05 December 2014

Client Question: Differences between various arbitration institutions and rules

Article written by Lily Ma

At the outset, there must be an agreement between the parties to the contract to refer any disputes between them to arbitration. Absent any arbitration clause/agreement, the parties cannot refer disputes to arbitration but must instead rely on the court system to resolve their differences. While it is possible for parties to agree to refer disputes to arbitration after a dispute arises, that rarely happens in practice.

The parties are free to draft arbitration agreements to include any terms they choose (provided such terms are compatible with mandatory laws). Generally, parties would consider the following issues when drafting an arbitration agreement:

  • the agreement to arbitrate;
  • the scope of the disputes submitted to arbitration;
  • the use of an arbitral institution or “ad hoc” arbitration;
  • the rules of arbitration and whether choice of institution limits the choice of rules;
  • the seat of the arbitration;
  • the method of appointment, number, and qualifications of the arbitrators;
  • the language of the arbitration;
  • choice of law of the arbitration agreement;
  • costs of legal representation;
  • interest and currency of an award;
  • disclosure or discovery powers of tribunal;
  • fast-track or other procedural rules;
  • state sovereign immunity waivers; and
  • confidentiality.

In institutional arbitration, an arbitral institution will usually be responsible for coordinating the constitution of the arbitral tribunal and providing administrative support throughout the arbitration under its own rules. In contrast, ad hoc arbitrations are run without the involvement of an administrative authority.

In terms of arbitration institutions, the Hong Kong International Arbitration Centre (“HKIAC”) and Singapore International Arbitration Centre (“SIAC”) have long been viewed as the Asian institutions of choice for disputing parties.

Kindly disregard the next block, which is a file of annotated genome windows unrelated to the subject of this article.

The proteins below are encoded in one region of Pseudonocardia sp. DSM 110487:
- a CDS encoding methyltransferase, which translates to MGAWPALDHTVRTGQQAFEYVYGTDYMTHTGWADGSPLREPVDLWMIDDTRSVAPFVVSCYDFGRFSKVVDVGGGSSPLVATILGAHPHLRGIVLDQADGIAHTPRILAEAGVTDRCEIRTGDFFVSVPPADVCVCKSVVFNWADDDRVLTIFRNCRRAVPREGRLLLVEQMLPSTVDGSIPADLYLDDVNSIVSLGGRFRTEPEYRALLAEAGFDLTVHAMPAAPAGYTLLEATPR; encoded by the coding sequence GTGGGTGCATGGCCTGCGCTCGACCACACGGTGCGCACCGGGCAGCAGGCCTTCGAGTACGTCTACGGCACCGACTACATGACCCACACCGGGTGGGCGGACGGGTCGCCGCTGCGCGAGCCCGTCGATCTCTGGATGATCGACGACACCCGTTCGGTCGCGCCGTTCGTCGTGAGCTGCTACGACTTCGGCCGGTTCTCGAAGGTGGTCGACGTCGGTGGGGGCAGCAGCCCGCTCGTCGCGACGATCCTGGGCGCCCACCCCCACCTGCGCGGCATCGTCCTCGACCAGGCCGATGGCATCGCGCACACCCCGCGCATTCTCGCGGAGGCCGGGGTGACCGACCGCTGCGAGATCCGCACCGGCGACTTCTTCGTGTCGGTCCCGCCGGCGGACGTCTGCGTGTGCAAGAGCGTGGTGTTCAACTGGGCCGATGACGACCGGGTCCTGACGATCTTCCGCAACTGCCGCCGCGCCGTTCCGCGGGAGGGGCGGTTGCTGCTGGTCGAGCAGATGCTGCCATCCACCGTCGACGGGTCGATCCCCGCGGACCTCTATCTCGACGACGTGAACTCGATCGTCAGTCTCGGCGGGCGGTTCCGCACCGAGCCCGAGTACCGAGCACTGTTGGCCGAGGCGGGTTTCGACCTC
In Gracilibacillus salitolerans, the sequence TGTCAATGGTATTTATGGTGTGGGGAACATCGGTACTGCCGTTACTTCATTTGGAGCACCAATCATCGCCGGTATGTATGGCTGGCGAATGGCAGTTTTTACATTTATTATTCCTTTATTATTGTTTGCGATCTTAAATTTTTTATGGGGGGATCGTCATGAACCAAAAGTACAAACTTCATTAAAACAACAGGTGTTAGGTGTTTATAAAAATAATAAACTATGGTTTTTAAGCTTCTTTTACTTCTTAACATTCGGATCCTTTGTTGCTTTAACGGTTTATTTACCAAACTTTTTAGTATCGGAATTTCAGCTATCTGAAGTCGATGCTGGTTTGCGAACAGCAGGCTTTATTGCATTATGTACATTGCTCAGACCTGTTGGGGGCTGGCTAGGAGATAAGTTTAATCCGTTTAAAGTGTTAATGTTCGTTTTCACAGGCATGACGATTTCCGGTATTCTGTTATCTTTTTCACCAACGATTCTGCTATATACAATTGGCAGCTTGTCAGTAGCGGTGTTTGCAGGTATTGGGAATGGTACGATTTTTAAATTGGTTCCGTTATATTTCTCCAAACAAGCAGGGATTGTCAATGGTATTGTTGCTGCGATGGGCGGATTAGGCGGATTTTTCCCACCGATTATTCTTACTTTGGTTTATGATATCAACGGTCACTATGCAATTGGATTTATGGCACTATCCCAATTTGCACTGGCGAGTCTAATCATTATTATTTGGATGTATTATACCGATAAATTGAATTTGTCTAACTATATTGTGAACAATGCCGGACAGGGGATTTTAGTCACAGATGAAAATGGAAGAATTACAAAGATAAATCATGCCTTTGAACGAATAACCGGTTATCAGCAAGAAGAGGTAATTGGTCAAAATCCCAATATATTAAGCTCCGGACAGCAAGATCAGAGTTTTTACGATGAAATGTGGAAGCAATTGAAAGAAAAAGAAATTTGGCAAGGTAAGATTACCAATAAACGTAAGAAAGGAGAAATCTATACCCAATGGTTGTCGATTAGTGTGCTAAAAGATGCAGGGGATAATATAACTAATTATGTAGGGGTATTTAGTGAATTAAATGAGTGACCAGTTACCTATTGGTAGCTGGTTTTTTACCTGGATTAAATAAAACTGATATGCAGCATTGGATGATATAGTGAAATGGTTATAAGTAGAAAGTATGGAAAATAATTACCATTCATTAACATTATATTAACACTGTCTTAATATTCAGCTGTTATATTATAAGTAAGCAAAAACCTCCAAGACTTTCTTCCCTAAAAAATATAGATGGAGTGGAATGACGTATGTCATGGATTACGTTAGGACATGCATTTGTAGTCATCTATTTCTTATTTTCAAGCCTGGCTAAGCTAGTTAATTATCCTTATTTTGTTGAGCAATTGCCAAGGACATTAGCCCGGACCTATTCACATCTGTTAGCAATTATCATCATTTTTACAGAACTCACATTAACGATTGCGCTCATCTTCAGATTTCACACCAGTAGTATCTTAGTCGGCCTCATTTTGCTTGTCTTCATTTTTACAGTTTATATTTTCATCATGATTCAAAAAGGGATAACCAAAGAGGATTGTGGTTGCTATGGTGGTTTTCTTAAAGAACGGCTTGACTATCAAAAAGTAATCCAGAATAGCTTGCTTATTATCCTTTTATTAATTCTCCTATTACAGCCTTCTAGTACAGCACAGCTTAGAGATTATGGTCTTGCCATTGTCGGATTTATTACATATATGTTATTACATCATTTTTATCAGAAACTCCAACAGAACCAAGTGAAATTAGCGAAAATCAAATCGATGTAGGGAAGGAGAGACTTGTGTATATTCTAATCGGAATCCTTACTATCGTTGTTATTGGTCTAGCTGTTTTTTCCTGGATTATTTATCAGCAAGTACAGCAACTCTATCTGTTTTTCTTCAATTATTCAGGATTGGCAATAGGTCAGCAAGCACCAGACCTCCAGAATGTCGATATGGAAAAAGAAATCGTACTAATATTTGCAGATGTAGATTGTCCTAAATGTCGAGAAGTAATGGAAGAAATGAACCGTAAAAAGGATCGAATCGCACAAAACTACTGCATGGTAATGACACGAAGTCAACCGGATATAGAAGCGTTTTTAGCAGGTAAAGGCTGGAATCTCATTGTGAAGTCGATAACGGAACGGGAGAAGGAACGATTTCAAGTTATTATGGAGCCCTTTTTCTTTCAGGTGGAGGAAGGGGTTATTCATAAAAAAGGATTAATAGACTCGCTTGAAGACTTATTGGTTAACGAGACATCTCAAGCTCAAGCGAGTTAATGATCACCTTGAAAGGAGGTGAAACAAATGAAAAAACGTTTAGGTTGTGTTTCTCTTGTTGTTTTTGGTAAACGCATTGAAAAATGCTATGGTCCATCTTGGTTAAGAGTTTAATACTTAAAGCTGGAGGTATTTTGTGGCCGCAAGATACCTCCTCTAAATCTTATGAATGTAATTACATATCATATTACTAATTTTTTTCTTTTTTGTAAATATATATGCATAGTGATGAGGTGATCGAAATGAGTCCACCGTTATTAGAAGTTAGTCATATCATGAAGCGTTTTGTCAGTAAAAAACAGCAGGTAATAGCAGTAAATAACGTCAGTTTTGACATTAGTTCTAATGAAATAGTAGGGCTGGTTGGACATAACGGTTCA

The total number of new cases handled by SIAC in 2013 hit 259, up from 235 in 2012 and just 99 in 2008. In comparison, the HKIAC saw 260 new cases in 2013, continuing in a consistent range which saw 293 in 2012 and 275 in 2011. HKIAC is a popular choice with Chinese and foreign parties because of its proximity to Mainland China, its long-established reputation and Hong Kong’s strong legal support for arbitration. In contrast to HKIAC, most of SIAC’s arbitrations are administered arbitrations, and many of the arbitrations at SIAC do not involve local parties. Singapore is also seen as being in a geographically convenient location and is supported by necessary physical resources as well as a legal and political infrastructure that, like Hong Kong, is sophisticated, skilled, and of high integrity.

In China too, arbitration has increased in the past decade with the China International Economic and Trade Arbitration Commission (“CIETAC”). Established in 1956, CIETAC is headquartered in Beijing and has also recently set up an arbitration centre in Hong Kong.

In any event, if institutional arbitration is desired, the parties’ arbitration agreement must select and refer to an arbitral institution and its rules. In general, arbitral institutions provide their own model arbitration clauses; parties wishing to employ the institution’s rules should ordinarily use that institution’s model clause as the basis for their agreement, departing from it only with care and for considered reasons.

In addition to these institutions, ad hoc arbitration under the United Nations Commission on International Trade Law (“UNCITRAL”) rules is widely recognised in Asia and in fact is the basis upon which both the HKIAC and SIAC rules were drafted. In cases where the parties do not wish to agree to institutional arbitration, they will sometimes select in their arbitration agreement a pre-existing set of procedural rules designed for ad hoc arbitrations (such as the UNCITRAL Rules). Institutions such as the HKIAC and SIAC administer arbitrations under the UNCITRAL Arbitration Rules.

Refer to Appendix 3 for a comparison of the CIETAC, HKIAC, SIAC and UNCITRAL arbitration rules

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